Tāpiritanga 1: Ngā Whakamārama Ture Kāwanatanga mō te Tuku Whakatau
Annex 1: Constitutional Background to Decision-Making
Three branches of government
New Zealand’s government has three parts: the executive, the legislature, and the judiciary.
- The executive is central government. It is headed by Cabinet. It includes Ministers and government departments. The executive makes policy, proposes laws, and implements the law. It is the ‘administration’ arm of government.
- The legislature is Parliament. It is comprised of elected members, including those who are Ministers (and so part of the executive). Parliament makes statute law and supervises the executive through Parliamentary question-time and select committees.
- The judiciary is the courts (made up of all judges). The courts interpret and apply statute law, and make and apply common law. The courts ensure that both statute law and common law is correctly applied by the executive.
Separation of powers
The three branches of government operate separately from one another. It is important they respect each other’s different roles.
For example, the courts cannot interfere with Parliament’s decision to pass a law – they cannot overrule a statute.1Except in the exceptional circumstance of a ‘manner and form’ challenge, where the courts may be asked to declare invalid a statute based on an alleged failure to follow a legislative requirement associated with its passage (such as passing an statute without a necessary super-majority as required by another statute). Nor do the courts interfere with parliamentary process, or with the executive’s political role in terms of its control of the legislative agenda or the policies it wishes to implement.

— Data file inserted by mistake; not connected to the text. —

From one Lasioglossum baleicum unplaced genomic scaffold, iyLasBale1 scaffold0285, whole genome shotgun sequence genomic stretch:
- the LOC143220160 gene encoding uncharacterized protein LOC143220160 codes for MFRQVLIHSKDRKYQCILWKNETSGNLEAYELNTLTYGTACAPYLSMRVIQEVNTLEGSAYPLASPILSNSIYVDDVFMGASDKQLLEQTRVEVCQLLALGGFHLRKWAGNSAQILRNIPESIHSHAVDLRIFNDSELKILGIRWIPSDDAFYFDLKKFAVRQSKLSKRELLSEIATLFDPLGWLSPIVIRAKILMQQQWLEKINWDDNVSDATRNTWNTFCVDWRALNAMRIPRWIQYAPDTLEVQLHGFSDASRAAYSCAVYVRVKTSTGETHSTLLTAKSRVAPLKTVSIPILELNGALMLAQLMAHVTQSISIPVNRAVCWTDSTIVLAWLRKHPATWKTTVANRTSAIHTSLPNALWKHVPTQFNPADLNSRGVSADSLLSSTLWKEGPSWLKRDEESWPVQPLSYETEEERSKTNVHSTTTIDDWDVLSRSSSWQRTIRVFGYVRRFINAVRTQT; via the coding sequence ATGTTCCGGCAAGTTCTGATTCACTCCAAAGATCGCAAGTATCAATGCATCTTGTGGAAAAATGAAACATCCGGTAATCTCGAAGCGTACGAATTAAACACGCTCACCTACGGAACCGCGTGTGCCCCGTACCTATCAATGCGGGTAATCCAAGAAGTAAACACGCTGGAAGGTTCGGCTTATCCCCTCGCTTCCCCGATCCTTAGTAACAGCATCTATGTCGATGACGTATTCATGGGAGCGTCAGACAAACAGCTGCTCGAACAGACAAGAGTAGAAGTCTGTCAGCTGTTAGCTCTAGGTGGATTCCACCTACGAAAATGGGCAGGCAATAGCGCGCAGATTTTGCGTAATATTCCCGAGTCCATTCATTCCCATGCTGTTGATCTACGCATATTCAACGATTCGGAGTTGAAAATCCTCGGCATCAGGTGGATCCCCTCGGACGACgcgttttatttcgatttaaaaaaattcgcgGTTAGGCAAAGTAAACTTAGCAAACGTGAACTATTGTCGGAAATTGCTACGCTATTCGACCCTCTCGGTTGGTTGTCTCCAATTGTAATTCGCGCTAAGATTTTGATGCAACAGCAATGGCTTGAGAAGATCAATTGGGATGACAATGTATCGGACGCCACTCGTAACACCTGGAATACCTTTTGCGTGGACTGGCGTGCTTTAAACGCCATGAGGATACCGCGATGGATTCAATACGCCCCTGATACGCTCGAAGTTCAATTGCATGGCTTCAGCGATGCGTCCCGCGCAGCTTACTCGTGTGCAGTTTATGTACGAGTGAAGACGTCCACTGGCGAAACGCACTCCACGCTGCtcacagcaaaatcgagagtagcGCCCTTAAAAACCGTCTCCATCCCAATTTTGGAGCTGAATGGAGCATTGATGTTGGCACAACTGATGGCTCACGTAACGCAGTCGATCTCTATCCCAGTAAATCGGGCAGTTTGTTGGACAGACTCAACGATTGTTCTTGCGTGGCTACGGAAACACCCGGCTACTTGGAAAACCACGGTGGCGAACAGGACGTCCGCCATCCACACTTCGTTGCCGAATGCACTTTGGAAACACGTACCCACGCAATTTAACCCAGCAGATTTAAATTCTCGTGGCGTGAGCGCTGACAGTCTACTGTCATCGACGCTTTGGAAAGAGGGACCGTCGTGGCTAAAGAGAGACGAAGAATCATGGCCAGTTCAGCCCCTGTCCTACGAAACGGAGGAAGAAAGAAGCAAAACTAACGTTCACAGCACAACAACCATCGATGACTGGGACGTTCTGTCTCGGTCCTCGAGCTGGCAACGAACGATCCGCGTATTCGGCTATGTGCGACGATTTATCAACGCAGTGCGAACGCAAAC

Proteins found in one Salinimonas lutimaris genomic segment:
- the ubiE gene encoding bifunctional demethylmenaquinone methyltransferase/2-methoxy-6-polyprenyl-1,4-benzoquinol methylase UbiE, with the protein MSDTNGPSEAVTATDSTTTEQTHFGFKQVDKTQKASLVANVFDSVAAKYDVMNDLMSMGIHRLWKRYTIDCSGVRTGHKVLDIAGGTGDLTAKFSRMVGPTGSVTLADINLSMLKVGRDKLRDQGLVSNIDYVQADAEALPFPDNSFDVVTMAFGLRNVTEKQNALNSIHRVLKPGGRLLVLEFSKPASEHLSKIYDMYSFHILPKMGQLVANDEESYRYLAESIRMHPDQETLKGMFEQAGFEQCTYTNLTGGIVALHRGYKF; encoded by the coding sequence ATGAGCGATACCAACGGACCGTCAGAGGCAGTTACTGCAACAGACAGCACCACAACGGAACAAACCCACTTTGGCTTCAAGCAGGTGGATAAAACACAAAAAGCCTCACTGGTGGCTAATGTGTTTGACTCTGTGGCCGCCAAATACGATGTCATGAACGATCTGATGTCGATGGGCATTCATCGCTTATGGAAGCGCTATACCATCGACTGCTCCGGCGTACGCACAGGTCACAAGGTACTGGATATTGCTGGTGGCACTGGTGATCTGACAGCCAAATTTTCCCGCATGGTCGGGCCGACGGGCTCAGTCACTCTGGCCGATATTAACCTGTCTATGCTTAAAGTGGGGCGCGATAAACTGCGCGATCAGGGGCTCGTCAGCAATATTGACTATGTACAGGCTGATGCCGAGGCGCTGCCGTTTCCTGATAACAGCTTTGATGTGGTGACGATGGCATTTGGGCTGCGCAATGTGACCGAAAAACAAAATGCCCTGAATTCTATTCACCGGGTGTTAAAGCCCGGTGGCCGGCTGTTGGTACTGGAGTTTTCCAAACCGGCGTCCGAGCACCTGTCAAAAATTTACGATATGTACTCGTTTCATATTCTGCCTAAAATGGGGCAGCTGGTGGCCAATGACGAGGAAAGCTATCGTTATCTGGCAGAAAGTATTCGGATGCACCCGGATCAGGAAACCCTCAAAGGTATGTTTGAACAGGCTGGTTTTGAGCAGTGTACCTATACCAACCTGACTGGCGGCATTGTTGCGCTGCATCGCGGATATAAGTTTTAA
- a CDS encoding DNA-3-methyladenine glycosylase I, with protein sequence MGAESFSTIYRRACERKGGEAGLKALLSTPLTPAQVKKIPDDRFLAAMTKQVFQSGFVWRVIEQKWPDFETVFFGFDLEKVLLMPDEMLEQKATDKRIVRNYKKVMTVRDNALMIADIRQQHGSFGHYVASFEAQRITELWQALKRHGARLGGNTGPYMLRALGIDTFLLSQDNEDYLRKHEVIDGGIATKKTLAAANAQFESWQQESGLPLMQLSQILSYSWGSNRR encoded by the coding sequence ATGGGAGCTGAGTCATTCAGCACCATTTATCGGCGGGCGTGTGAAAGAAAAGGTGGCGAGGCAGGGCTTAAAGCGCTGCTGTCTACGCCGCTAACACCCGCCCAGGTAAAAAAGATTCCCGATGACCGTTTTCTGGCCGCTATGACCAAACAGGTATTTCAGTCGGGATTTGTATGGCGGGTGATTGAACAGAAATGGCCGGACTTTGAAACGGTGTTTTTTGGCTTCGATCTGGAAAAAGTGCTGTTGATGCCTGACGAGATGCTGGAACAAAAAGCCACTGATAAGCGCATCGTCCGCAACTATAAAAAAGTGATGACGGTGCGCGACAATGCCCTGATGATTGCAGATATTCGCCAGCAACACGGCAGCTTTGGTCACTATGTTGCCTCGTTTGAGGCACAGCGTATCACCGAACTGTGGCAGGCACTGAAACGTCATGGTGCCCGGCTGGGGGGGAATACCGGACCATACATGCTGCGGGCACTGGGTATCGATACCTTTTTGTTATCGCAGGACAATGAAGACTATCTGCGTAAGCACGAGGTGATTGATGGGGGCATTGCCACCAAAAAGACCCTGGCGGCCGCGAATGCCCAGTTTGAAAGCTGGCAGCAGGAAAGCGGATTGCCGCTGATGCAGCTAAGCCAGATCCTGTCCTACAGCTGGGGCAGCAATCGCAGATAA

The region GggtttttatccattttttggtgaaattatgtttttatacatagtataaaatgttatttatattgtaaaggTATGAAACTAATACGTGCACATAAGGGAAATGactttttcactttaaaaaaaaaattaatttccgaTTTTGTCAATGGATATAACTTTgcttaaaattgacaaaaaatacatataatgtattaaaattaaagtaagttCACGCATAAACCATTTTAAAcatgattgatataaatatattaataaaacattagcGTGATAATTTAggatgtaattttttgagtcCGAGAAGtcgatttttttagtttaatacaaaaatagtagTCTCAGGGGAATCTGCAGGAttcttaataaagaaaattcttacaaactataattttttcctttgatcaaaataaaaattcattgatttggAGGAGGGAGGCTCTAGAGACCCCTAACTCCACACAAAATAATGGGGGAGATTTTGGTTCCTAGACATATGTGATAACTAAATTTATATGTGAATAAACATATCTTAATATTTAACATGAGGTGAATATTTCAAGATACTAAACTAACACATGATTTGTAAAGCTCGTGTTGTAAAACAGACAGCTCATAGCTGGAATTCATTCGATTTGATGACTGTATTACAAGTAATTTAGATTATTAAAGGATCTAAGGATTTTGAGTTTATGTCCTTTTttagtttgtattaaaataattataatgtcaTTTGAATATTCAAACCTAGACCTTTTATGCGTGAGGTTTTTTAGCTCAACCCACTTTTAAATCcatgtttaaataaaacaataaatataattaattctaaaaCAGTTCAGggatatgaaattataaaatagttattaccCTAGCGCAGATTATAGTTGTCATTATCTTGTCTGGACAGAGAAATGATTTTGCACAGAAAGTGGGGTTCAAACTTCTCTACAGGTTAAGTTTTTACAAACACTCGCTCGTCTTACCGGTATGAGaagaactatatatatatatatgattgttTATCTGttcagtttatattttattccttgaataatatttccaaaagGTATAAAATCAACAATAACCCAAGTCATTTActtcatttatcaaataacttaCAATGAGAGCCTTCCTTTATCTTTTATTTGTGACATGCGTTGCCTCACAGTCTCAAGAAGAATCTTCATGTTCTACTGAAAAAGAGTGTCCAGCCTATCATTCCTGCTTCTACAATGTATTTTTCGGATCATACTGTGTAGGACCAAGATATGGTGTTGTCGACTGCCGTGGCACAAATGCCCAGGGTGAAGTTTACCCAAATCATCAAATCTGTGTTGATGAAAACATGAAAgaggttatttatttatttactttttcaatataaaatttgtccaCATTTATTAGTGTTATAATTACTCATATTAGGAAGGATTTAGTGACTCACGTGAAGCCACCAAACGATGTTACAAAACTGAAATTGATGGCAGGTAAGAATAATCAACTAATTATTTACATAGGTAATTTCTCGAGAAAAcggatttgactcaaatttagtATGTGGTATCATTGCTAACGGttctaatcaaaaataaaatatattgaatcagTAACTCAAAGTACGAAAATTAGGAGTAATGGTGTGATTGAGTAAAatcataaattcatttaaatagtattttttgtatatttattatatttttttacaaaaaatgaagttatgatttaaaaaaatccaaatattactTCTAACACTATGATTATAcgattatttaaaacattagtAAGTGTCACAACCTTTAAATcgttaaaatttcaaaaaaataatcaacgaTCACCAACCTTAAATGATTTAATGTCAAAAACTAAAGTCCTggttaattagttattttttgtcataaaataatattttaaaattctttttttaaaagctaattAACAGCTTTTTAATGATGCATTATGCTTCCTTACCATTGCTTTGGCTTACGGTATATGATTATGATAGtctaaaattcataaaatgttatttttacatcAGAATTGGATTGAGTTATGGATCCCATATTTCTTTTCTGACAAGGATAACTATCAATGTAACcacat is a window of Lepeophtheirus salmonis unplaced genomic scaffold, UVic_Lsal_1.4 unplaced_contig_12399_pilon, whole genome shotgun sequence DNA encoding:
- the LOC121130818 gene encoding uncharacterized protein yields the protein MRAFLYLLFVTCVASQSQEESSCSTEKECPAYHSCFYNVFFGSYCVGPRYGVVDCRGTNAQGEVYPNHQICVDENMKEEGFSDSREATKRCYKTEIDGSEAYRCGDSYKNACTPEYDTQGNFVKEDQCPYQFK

Equally, the executive respects the law-making functions of Parliament and the courts. This means the executive must carefully follow the law as set in statute and in decisions of the courts.
The hierarchy of law and the importance of precedent in the common law
Statute law, made by Acts of Parliament, is the most authoritative source of law in New Zealand. It supersedes all other law. The Courts cannot overrule legislation and the executive must abide by it. Secondary (and tertiary) legislation is the body of regulations, rules, orders and policies made pursuant to statutory authority by the executive. It has the force of law and is legislation made under delegation from Parliament. It is subject to scrutiny and oversight by the courts, especially to ensure that it has been made through proper processes and within the scope of the delegated power.
Common law is judge-made law. It is made up of the decisions of courts on individual cases that come before it. Parliament can overturn common law by passing legislation.
The courts operate in a hierarchy – the decisions of more superior courts take precedence. Courts are also extremely respectful of previous decisions. This means that previous decisions will generally be followed by courts at the same level and that decisions of a higher court must, other than in exceptional circumstances, be followed in lower courts. There can also sometimes be useful guidance from the courts of similar common law jurisdictions such as Australia, the United Kingdom and Canada. Those decisions are not binding on New Zealand courts, and may not reflect the New Zealand circumstances, but can still in appropriate cases be persuasive.
The powerful role of precedent in the common law is intended to provide certainty and stability and support the rule of law – so that citizens can structure their affairs and operate with confidence that a court will rule in a particular way if presented with a decision for which there is strong precedent.
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Footnotes [ + ]
|1.||⇡||Except in the exceptional circumstance of a ‘manner and form’ challenge, where the courts may be asked to declare invalid a statute based on an alleged failure to follow a legislative requirement associated with its passage (such as passing an statute without a necessary super-majority as required by another statute).|